Space Intelligence scientist use satellites to map world ‘s largest peat deposit, in central Africa
Space intelligence scientist Dr Edward Mitchard led satellite data analyses to reveal the most extensive peat deposit in the tropics, in central Africa. Dr Mitchard worked with a team of scientists from the Universities of Leeds, University College London, St Andrews, Leicester and Université Marien Ngouabi, Brazzaville; to estimate an area of peat of 145,500km2, and up to 5.6 m in depth. This is over five times the extent that was previously thought possible for the area of peat in the Congo basin.
Known as the Cuvette Central depression, the finding has important implications for the global climate. The team estimated that these peatlands store some 30.6 Peta grammes of carbon below ground – startlingly this is similar to the total above ground carbon stocks of tropical forests the entire Congo basin. For the moment, these peatlands are relatively undisturbed due to their remote location, and are also vital for supporting remaining megafauna – Africa’s last large animals including elephants and gorillas. However, as we have seen in South East Asia, especially the island of Sumatra in Indonesia, the pressure to access land for agricultural development projects and timber access can place enormous pressure on swamp forests. As this part of Africa develops, the integrity of these peat swamp forests needs now to be considered, particularly in terms of their carbon content. This will require sustainable management and development, and will require the kinds of datasets that can be provided by the new generations of satellite sythetic aperature radar (SAR) satellites such as the Japanese Space Agency’s ALOS-2 PALSAR-2, and European Space Agency’s Sentinel-1 satellites.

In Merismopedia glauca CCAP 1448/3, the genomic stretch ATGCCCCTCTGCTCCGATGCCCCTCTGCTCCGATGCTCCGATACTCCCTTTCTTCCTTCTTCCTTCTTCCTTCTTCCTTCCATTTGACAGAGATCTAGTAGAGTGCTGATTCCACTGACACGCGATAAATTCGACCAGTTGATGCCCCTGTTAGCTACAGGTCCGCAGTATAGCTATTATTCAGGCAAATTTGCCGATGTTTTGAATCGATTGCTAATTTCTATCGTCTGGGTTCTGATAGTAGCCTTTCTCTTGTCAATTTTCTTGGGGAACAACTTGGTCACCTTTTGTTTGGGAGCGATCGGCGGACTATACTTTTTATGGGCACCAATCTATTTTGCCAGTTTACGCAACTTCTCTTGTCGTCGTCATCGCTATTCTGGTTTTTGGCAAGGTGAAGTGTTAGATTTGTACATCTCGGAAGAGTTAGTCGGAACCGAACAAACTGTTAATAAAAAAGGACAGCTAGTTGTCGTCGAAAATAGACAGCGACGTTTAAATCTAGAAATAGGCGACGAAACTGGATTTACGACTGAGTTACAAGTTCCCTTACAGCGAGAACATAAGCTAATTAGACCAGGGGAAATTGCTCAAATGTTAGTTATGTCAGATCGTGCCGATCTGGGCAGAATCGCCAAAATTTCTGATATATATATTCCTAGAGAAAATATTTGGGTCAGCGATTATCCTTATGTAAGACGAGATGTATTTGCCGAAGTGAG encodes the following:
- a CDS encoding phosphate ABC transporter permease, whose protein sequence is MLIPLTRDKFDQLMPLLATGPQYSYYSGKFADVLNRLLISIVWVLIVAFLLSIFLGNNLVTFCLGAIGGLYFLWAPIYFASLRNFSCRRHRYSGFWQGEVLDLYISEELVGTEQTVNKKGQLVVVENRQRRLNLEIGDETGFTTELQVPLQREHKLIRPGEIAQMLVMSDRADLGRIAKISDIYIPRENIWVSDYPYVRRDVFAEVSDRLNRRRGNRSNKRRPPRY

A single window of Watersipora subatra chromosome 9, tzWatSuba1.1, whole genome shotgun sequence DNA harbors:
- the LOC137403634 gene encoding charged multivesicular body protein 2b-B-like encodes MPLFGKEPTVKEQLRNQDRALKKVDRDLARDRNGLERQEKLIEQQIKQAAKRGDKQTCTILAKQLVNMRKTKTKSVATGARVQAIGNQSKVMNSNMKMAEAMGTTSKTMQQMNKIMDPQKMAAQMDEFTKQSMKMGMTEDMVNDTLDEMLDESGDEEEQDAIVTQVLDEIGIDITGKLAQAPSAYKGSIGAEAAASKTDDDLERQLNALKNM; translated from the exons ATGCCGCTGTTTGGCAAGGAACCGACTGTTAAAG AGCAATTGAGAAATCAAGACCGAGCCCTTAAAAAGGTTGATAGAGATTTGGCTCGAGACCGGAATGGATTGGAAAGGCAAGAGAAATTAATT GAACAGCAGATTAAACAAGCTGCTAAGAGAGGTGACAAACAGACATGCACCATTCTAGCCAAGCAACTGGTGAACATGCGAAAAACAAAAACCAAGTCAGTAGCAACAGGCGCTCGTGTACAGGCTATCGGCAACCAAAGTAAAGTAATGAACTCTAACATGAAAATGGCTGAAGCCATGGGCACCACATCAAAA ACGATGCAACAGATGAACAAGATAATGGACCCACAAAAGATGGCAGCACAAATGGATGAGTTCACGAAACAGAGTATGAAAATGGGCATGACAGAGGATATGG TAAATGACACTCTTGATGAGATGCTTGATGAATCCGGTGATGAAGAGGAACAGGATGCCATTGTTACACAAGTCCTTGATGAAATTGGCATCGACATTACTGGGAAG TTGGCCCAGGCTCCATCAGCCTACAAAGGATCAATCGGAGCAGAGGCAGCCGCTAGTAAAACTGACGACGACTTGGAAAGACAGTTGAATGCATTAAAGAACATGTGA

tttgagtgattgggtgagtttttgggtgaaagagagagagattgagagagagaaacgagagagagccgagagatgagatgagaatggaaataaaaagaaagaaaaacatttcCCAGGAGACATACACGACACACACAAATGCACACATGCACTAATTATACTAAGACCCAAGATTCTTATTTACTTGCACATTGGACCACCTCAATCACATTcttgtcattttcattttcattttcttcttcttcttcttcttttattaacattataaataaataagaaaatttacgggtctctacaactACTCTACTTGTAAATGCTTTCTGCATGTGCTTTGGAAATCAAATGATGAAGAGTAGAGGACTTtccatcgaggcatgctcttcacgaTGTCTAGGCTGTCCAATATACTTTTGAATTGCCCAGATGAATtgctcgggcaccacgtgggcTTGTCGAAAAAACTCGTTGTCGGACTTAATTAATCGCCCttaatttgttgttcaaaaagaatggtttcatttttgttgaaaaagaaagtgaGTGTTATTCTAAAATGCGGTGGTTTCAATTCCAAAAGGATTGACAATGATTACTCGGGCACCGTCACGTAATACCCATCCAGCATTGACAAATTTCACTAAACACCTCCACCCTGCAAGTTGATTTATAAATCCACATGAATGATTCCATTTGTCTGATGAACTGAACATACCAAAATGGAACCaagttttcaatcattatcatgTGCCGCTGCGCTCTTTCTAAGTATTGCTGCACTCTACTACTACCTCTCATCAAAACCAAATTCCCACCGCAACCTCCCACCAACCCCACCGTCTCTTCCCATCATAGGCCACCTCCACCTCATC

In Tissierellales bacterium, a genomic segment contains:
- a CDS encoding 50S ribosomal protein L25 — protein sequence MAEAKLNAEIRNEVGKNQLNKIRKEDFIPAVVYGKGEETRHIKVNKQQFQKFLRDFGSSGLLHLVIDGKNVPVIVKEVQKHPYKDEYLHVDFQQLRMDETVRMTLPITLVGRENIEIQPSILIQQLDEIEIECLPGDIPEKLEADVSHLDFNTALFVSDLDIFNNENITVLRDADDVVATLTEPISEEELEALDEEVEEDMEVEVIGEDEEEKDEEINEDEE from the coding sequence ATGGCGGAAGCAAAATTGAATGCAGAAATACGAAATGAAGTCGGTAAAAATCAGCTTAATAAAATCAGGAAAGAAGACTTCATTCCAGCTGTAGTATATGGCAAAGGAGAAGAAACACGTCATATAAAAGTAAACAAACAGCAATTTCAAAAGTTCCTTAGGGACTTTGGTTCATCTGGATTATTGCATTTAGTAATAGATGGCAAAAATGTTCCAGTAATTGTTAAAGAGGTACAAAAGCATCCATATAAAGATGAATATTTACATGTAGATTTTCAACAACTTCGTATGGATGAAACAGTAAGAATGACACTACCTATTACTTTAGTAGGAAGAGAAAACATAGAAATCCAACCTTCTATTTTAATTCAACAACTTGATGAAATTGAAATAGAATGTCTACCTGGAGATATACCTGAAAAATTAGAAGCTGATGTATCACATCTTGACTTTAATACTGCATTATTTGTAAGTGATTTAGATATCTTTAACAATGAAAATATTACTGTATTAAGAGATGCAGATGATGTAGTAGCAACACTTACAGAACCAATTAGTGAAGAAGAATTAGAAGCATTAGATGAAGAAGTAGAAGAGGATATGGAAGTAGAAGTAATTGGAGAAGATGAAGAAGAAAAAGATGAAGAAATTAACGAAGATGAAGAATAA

Dr Mitchard said:
“the swamps of Congo and DRC are among the most difficult landscapes in the world to explore. Having found peat in a few locations through field surveys, the only way to produce good maps of where peat is likely to be found across the basin was to use satellite data. Optical satellite data could tell us where the forest was, but was of little use for mapping the peatlands because it cannot see below the forest canopy. Therefore we used radar satellite data, as the pulses of microwave radiation can penetrate the canopy and give information on the soil surface beneath.”
The original article can be found here https://www.nature.com/articles/nature21048.